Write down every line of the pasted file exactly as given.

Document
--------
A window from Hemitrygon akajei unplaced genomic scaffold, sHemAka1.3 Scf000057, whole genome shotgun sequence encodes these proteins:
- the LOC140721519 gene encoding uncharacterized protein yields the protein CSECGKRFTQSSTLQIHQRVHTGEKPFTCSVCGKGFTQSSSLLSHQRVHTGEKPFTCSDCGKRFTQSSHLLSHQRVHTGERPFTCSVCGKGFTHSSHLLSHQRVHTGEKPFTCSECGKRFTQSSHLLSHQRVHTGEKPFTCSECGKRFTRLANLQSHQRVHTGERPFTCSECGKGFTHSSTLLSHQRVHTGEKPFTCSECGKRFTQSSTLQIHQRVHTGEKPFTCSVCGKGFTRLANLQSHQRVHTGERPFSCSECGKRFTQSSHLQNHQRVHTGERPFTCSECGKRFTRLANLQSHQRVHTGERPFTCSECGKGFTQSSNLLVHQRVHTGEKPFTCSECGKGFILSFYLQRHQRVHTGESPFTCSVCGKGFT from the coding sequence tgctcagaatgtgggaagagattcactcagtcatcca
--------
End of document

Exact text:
A window from Hemitrygon akajei unplaced genomic scaffold, sHemAka1.3 Scf000057, whole genome shotgun sequence encodes these proteins:
- the LOC140721519 gene encoding uncharacterized protein yields the protein CSECGKRFTQSSTLQIHQRVHTGEKPFTCSVCGKGFTQSSSLLSHQRVHTGEKPFTCSDCGKRFTQSSHLLSHQRVHTGERPFTCSVCGKGFTHSSHLLSHQRVHTGEKPFTCSECGKRFTQSSHLLSHQRVHTGEKPFTCSECGKRFTRLANLQSHQRVHTGERPFTCSECGKGFTHSSTLLSHQRVHTGEKPFTCSECGKRFTQSSTLQIHQRVHTGEKPFTCSVCGKGFTRLANLQSHQRVHTGERPFSCSECGKRFTQSSHLQNHQRVHTGERPFTCSECGKRFTRLANLQSHQRVHTGERPFTCSECGKGFTQSSNLLVHQRVHTGEKPFTCSECGKGFILSFYLQRHQRVHTGESPFTCSVCGKGFT from the coding sequence tgctcagaatgtgggaagagattcactcagtcatcca